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San Diego Is No Place for Cows

Say goodbye to one of the county's last dairy farms

"Caltrans has an easement right through our milking barns." - Image by Joe Klein
"Caltrans has an easement right through our milking barns."

Pete Verboom built his dairy in the Pala Valley in 1966. Ever since, the 100-acre farm straddling the San Luis Rey River has been his home and workplace. Over the following 34 years, over 100 dairies have disappeared from San Diego while Verboom's has survived. He and his wife, Lani, raised two boys and two girls on the property and always thought they'd retire on their farm. Instead, Verboom is moving on. He's sold his dairy and purchased 500 acres near Orland, California, a town of 5000 in Glenn County 100 miles north of Sacramento. Currently, he's splitting time between the two properties, preparing the northern to begin its new life as a dairy come spring and preparing the southern for its return to nature.

Pete Verboom: "They had maps on their wall showing the whole layout of the valley from Oceanside all the way to Lake Henshaw, and my dairy was never shown on that map."

No single reason convinced Verboom to leave San Diego. It was "several reasons," he says. "Our children are very interested in staying in the dairy business," says Verboom, a powerfully built man of 60, with straight white hair, huge hands, and a gentle demeanor. "And San Diego County is not the place. It's never been very conducive to dairies, and they won't allow new dairies. The last new dairy that was built in San Diego County was in 1971."

Asked in what way San Diego County isn't conducive to dairies, Verboom answers with a story. "Back in 1987 through '89, I served on what was called a Habitat Formation Committee. It was basically [composed of] the property owners along the San Luis Rey River. They were doing a study on the San Luis Rey River bottom, as far as setting it aside for habitat. During all that time they had maps on their wall showing the whole layout of the valley from Oceanside all the way to Lake Henshaw, and my dairy was never shown on that map. That particular area was always listed as existing habitat. I pointed it out to them, and they kept saying they'd get it on the map. Well, after three years of serving on this committee, they never changed the maps."

Verboom milks, refrigerates to 34 degrees, and ships out a truckload of milk per day on a truck owned by Land O' Lakes.

The habitat the committee was looking to form was for a small bird called the least Bell's vireo, which lives in the willows that grow near the river. The vireo affects Verboom in two ways: during dry years he is prohibited from pumping extra water out of the ground because it could cause the willows in which the birds nest to die of thirst. Then there's the brownheaded cowbird, "which is the main predator for the least Bell's vireo," Verboom explains. "What they do is, they lay their eggs in the same nest as the vireo so the vireo ends up raising the cowbird. The cowbird chicks are bigger, so the vireo chicks die off, and the cowbird chicks get fed."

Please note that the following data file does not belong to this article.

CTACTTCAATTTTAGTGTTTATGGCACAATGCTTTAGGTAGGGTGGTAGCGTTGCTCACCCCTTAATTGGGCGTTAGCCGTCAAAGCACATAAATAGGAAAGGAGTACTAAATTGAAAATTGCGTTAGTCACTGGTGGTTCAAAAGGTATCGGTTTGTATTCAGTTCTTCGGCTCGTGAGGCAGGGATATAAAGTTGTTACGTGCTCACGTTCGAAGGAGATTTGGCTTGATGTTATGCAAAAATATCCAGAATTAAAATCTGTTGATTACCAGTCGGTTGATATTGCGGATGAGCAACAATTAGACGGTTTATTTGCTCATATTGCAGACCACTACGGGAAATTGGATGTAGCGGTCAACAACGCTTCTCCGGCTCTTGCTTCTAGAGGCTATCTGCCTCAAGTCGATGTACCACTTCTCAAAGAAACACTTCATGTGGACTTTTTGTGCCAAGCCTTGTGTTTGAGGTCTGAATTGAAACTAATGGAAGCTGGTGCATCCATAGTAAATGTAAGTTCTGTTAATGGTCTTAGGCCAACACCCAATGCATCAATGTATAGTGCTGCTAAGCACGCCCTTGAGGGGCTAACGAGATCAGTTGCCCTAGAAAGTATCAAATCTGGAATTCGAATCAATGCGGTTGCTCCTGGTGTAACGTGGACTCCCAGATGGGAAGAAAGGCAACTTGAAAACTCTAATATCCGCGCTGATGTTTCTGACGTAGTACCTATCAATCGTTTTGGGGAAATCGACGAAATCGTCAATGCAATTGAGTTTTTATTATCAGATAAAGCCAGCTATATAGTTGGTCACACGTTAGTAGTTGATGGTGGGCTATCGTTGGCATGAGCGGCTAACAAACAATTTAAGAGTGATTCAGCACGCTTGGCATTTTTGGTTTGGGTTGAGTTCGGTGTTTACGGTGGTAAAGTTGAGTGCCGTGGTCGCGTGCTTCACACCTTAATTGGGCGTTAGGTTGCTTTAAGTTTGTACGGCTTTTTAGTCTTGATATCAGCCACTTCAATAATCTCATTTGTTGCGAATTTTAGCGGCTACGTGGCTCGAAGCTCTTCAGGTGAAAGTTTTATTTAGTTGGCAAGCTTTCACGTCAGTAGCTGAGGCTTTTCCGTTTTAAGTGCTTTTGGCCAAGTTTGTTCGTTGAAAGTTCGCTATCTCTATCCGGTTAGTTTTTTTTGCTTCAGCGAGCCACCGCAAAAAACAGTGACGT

The dairy is wrapped up in this drama of nature because cowbirds, as their name suggests, thrive near dairies. "There's a lot of feed available," he explains, "lots of bugs, lots of flies. That combination draws the cowbirds, and they're very aggressive."

The other major theme in what Verboom calls "the handwriting on the wall" -- traffic generated by Indian casinos planned and under construction along the Highway 76 corridor. "You should see the casino [the Pala Band] are building up there," Verboom says. "It's the Taj Mahal. They're going to employ something like 1200 people. It's going to be big. And they plan to open it in March. Then you've got three more coming: one in Rincon, one in Pauma Valley, and another one on the La Jolla Reservation. All that traffic has to come right up this road, and Caltrans has an easement right through our milking barns near the road to straighten out and widen the road."

Another traffic factor in the Pala Valley will be the planned Gregory Canyon landfill, the site of which sits just south and east of the dairy. In fact, Gregory Canyon Limited, the partnership that owns the not-yet-operational landfill, bought Verboom's dairy.

The landfill is not a popular idea with many residents of the valley. Drive east on 76 from I-15 to the Pala Reservation and you'll see at least a dozen "NO GREGORY CANYON LANDFILL" signs hanging on roadside fences. "Well," Verboom says, "for me it was good from the standpoint that I could see the handwriting on the wall that said I wouldn't be able to stay here with my dairy because of the habitat thing and the traffic. And I don't think anyone else would have bought the property because so much of it is in a 100-year flood plain, and you wouldn't be able to do anything with it."